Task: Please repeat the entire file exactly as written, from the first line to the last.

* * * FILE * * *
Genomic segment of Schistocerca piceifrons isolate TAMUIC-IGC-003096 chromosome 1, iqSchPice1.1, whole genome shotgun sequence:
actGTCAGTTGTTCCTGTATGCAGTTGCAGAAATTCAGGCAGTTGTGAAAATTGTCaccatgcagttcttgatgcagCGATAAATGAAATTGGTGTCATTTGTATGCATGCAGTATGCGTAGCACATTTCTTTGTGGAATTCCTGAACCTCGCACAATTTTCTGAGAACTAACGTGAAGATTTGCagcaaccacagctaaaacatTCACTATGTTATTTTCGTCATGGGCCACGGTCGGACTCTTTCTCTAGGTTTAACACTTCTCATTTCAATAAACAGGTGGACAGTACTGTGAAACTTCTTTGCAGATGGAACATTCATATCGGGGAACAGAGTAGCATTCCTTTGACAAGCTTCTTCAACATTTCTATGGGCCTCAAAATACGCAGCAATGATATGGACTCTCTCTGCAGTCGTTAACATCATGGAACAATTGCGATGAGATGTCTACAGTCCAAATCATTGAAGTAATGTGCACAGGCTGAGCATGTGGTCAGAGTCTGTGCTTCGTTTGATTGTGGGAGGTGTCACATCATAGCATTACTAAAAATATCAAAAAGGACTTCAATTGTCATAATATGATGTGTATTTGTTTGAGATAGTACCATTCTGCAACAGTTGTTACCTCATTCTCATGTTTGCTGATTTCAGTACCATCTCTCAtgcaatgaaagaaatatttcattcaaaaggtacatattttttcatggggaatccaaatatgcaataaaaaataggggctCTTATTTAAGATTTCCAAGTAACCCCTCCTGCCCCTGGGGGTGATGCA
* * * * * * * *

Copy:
Genomic segment of Schistocerca piceifrons isolate TAMUIC-IGC-003096 chromosome 1, iqSchPice1.1, whole genome shotgun sequence:
actGTCAGTTGTTCCTGTATGCAGTTGCAGAAATTCAGGCAGTTGTGAAAATTGTCaccatgcagttcttgatgcagCGATAAATGAAATTGGTGTCATTTGTATGCATGCAGTATGCGTAGCACATTTCTTTGTGGAATTCCTGAACCTCGCACAATTTTCTGAGAACTAACGTGAAGATTTGCagcaaccacagctaaaacatTCACTATGTTATTTTCGTCATGGGCCACGGTCGGACTCTTTCTCTAGGTTTAACACTTCTCATTTCAATAAACAGGTGGACAGTACTGTGAAACTTCTTTGCAGATGGAACATTCATATCGGGGAACAGAGTAGCATTCCTTTGACAAGCTTCTTCAACATTTCTATGGGCCTCAAAATACGCAGCAATGATATGGACTCTCTCTGCAGTCGTTAACATCATGGAACAATTGCGATGAGATGTCTACAGTCCAAATCATTGAAGTAATGTGCACAGGCTGAGCATGTGGTCAGAGTCTGTGCTTCGTTTGATTGTGGGAGGTGTCACATCATAGCATTACTAAAAATATCAAAAAGGACTTCAATTGTCATAATATGATGTGTATTTGTTTGAGATAGTACCATTCTGCAACAGTTGTTACCTCATTCTCATGTTTGCTGATTTCAGTACCATCTCTCAtgcaatgaaagaaatatttcattcaaaaggtacatattttttcatggggaatccaaatatgcaataaaaaataggggctCTTATTTAAGATTTCCAAGTAACCCCTCCTGCCCCTGGGGGTGATGCA